ET Now: How do you see emerging markets manage the inflation versus growth equation?

Marc Faber: Like in Western countries, Asian central banks will also ease over time and they have done that already in some countries. There are not many countries in the region that are as disciplined as Singapore. I believe that even though there will be some inflationary pressure, but because of the overall weakness in the global economy the energy prices will come down somewhat. Moreover, food prices are already somewhat down after having risen so much, and are currently not as high as they were a few years ago.



ET Now: What do you see in terms of the returns on Indian equities over the next one or two years? Should investors adjust their return expectations?

Marc Faber: I am not exactly a prophet, but we have rallied strongly from the 2009 lows and the outlook for large capital gains at this level is very limited. The high in 2008 and the high last year was around 21000. I do not think we are going above 21000. I would rather expect the market to ease again from here.



ET Now: What regions are you seeing as the most and least attractive for investment right now?

Marc Faber: The Chinese economy is slowing down rapidly. In my opinion, it is not growing at any more than 4% now. The market was at 6000 in 2007, and today we are down to around 2000. Clearly, the market has already discounted a lot of bad news and if a junk country like Greece could rally from the lows of 65%, we can expect a trading rally in China of 20%-30% over the next four or five months. Additionally, the Japanese Yen has begun to weaken and that should be a positive trigger for Japanese equities.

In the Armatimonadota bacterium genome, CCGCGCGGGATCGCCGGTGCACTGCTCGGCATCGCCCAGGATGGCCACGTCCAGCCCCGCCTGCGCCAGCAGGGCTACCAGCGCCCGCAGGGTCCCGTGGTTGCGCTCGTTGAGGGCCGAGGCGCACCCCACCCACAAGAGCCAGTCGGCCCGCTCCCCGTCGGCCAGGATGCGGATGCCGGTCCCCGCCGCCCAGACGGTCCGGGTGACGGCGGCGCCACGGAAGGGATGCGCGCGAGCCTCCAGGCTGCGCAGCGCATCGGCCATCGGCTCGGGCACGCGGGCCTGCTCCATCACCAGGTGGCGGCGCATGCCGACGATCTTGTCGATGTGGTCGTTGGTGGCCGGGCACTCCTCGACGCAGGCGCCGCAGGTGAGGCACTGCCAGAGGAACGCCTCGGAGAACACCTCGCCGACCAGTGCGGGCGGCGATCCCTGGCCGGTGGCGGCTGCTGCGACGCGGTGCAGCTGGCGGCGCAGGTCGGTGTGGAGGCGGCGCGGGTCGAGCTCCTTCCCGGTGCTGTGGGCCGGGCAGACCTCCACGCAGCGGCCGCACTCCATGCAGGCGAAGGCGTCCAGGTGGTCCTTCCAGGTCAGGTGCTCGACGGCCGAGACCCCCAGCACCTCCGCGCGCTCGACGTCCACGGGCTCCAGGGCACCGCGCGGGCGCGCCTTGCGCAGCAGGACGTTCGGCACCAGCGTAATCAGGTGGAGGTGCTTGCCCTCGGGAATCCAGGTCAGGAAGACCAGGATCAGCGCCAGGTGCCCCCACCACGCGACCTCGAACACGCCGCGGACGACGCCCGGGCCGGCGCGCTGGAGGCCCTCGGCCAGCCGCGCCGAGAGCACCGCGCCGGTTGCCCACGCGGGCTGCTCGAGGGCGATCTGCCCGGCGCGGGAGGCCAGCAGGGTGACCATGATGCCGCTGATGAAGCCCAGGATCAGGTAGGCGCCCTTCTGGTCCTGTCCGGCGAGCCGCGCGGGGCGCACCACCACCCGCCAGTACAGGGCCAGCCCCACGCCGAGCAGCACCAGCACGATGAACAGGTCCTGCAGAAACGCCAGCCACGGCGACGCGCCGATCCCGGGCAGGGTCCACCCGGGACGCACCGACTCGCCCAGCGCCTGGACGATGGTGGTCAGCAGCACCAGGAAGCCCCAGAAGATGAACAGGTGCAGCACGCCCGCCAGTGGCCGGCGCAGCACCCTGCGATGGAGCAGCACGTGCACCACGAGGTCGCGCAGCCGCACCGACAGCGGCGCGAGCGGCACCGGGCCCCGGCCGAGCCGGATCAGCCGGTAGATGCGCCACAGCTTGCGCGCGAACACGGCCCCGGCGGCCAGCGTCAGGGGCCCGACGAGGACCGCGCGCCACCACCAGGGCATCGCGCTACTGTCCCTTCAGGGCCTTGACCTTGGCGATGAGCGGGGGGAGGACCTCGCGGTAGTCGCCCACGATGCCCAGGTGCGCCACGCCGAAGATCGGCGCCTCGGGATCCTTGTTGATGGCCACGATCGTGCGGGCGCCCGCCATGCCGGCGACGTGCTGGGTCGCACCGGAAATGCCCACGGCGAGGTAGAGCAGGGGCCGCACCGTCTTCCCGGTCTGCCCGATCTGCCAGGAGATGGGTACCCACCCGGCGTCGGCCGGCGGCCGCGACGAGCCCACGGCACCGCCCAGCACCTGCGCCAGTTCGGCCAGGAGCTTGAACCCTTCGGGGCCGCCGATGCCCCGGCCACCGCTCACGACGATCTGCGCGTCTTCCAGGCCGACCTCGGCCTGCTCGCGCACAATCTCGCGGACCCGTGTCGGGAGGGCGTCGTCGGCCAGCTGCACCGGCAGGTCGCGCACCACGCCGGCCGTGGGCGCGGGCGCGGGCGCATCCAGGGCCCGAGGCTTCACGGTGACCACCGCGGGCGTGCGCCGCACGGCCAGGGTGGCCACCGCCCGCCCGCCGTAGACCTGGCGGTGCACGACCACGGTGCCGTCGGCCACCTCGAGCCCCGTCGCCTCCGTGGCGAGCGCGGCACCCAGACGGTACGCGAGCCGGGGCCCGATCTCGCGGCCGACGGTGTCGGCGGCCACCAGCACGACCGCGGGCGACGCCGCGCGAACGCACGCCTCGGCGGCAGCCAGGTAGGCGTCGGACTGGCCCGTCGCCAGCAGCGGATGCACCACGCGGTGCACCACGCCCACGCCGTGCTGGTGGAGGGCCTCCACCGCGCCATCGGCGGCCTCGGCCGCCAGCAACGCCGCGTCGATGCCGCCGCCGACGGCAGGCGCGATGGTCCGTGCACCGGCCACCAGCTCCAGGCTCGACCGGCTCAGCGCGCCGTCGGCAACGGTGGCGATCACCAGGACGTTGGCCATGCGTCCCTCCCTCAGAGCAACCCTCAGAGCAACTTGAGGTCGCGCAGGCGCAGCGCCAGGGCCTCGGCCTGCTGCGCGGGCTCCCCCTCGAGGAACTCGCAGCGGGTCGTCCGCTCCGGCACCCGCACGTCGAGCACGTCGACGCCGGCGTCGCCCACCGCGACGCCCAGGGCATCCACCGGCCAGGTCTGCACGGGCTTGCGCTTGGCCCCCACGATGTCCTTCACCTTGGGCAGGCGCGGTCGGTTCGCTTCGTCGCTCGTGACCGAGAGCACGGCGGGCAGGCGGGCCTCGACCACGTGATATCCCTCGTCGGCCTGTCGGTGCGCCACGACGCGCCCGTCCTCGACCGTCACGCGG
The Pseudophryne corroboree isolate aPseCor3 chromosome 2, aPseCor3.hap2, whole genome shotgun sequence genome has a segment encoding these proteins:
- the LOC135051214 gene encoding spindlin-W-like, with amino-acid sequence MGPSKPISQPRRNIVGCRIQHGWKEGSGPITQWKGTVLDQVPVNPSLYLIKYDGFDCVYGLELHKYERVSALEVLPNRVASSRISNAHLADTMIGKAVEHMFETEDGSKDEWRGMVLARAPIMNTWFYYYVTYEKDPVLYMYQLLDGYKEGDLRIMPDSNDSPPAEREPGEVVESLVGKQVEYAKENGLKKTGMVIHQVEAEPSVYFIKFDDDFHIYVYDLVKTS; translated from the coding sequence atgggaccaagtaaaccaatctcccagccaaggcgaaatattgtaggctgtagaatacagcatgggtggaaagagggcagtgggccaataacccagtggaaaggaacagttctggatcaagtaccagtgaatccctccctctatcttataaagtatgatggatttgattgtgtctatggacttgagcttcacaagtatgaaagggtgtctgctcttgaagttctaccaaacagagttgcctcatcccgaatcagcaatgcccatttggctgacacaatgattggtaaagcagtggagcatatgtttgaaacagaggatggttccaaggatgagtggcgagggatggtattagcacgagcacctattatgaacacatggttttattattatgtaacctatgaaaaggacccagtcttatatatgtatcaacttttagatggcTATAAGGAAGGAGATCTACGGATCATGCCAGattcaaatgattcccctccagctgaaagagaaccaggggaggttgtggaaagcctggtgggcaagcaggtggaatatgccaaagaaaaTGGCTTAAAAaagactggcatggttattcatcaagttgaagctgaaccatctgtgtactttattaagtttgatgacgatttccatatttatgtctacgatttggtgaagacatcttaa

Friday, November 9, 2012

My medicine for the U.S. is reduce government

The debt burden in the U.S. and other Western countries will continue to increase, Marc Faber, author of the Gloom, Boom and Doom report told CNBC on Monday, leading to a “colossal mess” within the next five to 10 years.

“I think the regimes will try to keep the system alive as it is for as long as possible, which means there’s no “fiscal cliff,” there’s a fiscal grand canyon,” Faber told CNBC’s “Squawk Box.”Faber argued that the political systems in place in the West would allow the debt burden to continue to expand. Under such a scenario of never-ending deficits, the Western world would rack up huge deficits.

One day, the system would break, he said. “Eventually, you have either huge changes occurring in a peaceful fashion through reforms, or, usually, through revolutions,” he said. The U.S. is getting closer to such a revolution, he said, as is Europe.

 “I think the timeframe would be within five to ten years you have a colossal mess … everywhere in the Western world,” Faber said. “I think the deficit here (in the U.S.) — irrespective of who is in the White House — will stay above a trillion dollars per annum for at least as far as the eye can see.”

Bureaucracies in the U.S., as well as Europe, are far too big, he said, and are a burden on the economy.

 “My medicine for the U.S. is: Reduce government by minimum 50 percent,” he said. “The impact would be immediately an improvement in the economy.”



Oulook for Stocks

 Faber believes the Chinese and Japanese stock markets could see a rebound, while in the U.S. the S&P 500 is likely to see a 20 percent downward move.

“I think here we’re going to go down 20 percent from the recent top at 1,470. The technical position of the market is poor and the corporate earnings are worsening. And I believe that if the statistics were precise – which they aren’t – (…) I think there’s hardly any growth,” Faber said.

 Four months ago, Faber turned his attention to European stock markets, attracted by the low valuations.